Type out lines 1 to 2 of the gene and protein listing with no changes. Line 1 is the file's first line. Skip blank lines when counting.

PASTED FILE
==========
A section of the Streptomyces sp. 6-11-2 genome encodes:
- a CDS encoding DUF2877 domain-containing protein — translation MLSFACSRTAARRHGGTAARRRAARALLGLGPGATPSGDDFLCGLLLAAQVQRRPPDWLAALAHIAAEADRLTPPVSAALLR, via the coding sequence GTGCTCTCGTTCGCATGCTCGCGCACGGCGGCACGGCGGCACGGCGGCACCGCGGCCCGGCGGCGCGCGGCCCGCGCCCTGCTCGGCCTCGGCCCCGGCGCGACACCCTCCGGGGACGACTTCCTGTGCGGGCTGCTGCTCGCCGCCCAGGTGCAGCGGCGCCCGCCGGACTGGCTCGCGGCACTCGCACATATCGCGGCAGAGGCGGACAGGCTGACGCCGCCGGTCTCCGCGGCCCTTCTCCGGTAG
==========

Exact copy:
A section of the Streptomyces sp. 6-11-2 genome encodes:
- a CDS encoding DUF2877 domain-containing protein — translation MLSFACSRTAARRHGGTAARRRAARALLGLGPGATPSGDDFLCGLLLAAQVQRRPPDWLAALAHIAAEADRLTPPVSAALLR, via the coding sequence GTGCTCTCGTTCGCATGCTCGCGCACGGCGGCACGGCGGCACGGCGGCACCGCGGCCCGGCGGCGCGCGGCCCGCGCCCTGCTCGGCCTCGGCCCCGGCGCGACACCCTCCGGGGACGACTTCCTGTGCGGGCTGCTGCTCGCCGCCCAGGTGCAGCGGCGCCCGCCGGACTGGCTCGCGGCACTCGCACATATCGCGGCAGAGGCGGACAGGCTGACGCCGCCGGTCTCCGCGGCCCTTCTCCGGTAG